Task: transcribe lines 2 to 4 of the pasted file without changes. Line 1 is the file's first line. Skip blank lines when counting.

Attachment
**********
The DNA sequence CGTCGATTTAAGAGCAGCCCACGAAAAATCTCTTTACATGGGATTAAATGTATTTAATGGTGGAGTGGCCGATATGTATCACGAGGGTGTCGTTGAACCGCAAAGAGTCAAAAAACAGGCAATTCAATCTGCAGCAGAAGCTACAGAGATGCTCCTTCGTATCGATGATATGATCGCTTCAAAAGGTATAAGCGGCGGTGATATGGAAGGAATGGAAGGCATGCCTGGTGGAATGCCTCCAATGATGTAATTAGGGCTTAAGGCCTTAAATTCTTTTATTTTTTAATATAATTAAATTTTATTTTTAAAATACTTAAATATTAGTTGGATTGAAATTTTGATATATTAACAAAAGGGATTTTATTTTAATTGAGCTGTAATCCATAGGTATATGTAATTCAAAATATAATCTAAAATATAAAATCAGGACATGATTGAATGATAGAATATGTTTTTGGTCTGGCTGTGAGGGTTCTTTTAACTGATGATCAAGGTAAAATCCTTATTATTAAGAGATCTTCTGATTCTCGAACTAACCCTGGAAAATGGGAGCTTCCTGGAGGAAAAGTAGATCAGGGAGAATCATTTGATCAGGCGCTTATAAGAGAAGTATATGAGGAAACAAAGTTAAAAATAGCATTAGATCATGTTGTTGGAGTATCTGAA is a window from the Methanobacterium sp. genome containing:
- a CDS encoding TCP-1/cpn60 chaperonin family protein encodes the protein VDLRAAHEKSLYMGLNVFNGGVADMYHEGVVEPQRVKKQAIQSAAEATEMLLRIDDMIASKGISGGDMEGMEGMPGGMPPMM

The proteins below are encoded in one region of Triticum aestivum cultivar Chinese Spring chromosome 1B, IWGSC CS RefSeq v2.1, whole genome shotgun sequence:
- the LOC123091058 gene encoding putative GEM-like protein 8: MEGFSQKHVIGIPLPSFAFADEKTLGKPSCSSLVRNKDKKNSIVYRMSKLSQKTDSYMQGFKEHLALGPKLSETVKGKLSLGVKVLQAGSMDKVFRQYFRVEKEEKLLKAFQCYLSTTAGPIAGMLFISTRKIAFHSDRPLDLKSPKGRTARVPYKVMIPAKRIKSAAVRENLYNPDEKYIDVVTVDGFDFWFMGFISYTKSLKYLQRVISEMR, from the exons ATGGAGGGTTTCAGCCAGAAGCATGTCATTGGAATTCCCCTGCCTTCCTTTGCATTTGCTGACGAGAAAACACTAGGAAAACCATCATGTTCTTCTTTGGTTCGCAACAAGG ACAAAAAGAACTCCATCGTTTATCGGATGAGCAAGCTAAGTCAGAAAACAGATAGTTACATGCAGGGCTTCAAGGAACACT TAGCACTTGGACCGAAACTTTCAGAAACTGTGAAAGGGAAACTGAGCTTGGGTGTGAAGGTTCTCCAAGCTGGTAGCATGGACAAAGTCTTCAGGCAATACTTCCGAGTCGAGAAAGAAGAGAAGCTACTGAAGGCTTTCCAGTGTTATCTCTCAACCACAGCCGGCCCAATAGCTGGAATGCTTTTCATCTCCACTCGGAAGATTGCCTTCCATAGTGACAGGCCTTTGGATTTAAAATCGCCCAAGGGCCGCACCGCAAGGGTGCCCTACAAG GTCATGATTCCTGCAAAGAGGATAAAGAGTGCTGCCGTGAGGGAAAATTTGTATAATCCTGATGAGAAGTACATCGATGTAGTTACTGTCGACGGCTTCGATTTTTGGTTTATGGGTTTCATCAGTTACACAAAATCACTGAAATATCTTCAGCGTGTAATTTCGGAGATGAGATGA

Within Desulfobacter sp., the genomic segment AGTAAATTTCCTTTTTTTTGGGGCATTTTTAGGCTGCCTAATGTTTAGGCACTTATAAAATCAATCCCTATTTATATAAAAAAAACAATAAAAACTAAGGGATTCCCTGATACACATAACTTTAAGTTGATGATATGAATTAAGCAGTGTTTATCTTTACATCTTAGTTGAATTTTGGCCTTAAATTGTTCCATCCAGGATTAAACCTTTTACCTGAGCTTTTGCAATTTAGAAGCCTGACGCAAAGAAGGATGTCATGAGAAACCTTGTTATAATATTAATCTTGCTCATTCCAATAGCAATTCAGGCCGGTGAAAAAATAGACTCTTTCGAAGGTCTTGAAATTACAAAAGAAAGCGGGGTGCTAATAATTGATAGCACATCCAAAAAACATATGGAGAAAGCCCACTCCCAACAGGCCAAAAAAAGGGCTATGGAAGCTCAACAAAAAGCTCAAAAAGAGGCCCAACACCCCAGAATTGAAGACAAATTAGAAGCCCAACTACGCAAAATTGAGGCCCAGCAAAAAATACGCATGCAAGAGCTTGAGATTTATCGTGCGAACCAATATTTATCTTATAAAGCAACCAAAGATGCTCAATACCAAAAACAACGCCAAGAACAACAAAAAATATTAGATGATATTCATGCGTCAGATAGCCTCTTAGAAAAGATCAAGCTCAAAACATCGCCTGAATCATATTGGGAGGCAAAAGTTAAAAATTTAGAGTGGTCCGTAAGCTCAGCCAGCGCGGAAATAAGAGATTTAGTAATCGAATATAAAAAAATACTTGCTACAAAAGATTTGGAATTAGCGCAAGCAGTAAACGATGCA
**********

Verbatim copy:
- a CDS encoding TCP-1/cpn60 chaperonin family protein encodes the protein VDLRAAHEKSLYMGLNVFNGGVADMYHEGVVEPQRVKKQAIQSAAEATEMLLRIDDMIASKGISGGDMEGMEGMPGGMPPMM

The proteins below are encoded in one region of Triticum aestivum cultivar Chinese Spring chromosome 1B, IWGSC CS RefSeq v2.1, whole genome shotgun sequence:
- the LOC123091058 gene encoding putative GEM-like protein 8: MEGFSQKHVIGIPLPSFAFADEKTLGKPSCSSLVRNKDKKNSIVYRMSKLSQKTDSYMQGFKEHLALGPKLSETVKGKLSLGVKVLQAGSMDKVFRQYFRVEKEEKLLKAFQCYLSTTAGPIAGMLFISTRKIAFHSDRPLDLKSPKGRTARVPYKVMIPAKRIKSAAVRENLYNPDEKYIDVVTVDGFDFWFMGFISYTKSLKYLQRVISEMR, from the exons ATGGAGGGTTTCAGCCAGAAGCATGTCATTGGAATTCCCCTGCCTTCCTTTGCATTTGCTGACGAGAAAACACTAGGAAAACCATCATGTTCTTCTTTGGTTCGCAACAAGG ACAAAAAGAACTCCATCGTTTATCGGATGAGCAAGCTAAGTCAGAAAACAGATAGTTACATGCAGGGCTTCAAGGAACACT TAGCACTTGGACCGAAACTTTCAGAAACTGTGAAAGGGAAACTGAGCTTGGGTGTGAAGGTTCTCCAAGCTGGTAGCATGGACAAAGTCTTCAGGCAATACTTCCGAGTCGAGAAAGAAGAGAAGCTACTGAAGGCTTTCCAGTGTTATCTCTCAACCACAGCCGGCCCAATAGCTGGAATGCTTTTCATCTCCACTCGGAAGATTGCCTTCCATAGTGACAGGCCTTTGGATTTAAAATCGCCCAAGGGCCGCACCGCAAGGGTGCCCTACAAG GTCATGATTCCTGCAAAGAGGATAAAGAGTGCTGCCGTGAGGGAAAATTTGTATAATCCTGATGAGAAGTACATCGATGTAGTTACTGTCGACGGCTTCGATTTTTGGTTTATGGGTTTCATCAGTTACACAAAATCACTGAAATATCTTCAGCGTGTAATTTCGGAGATGAGATGA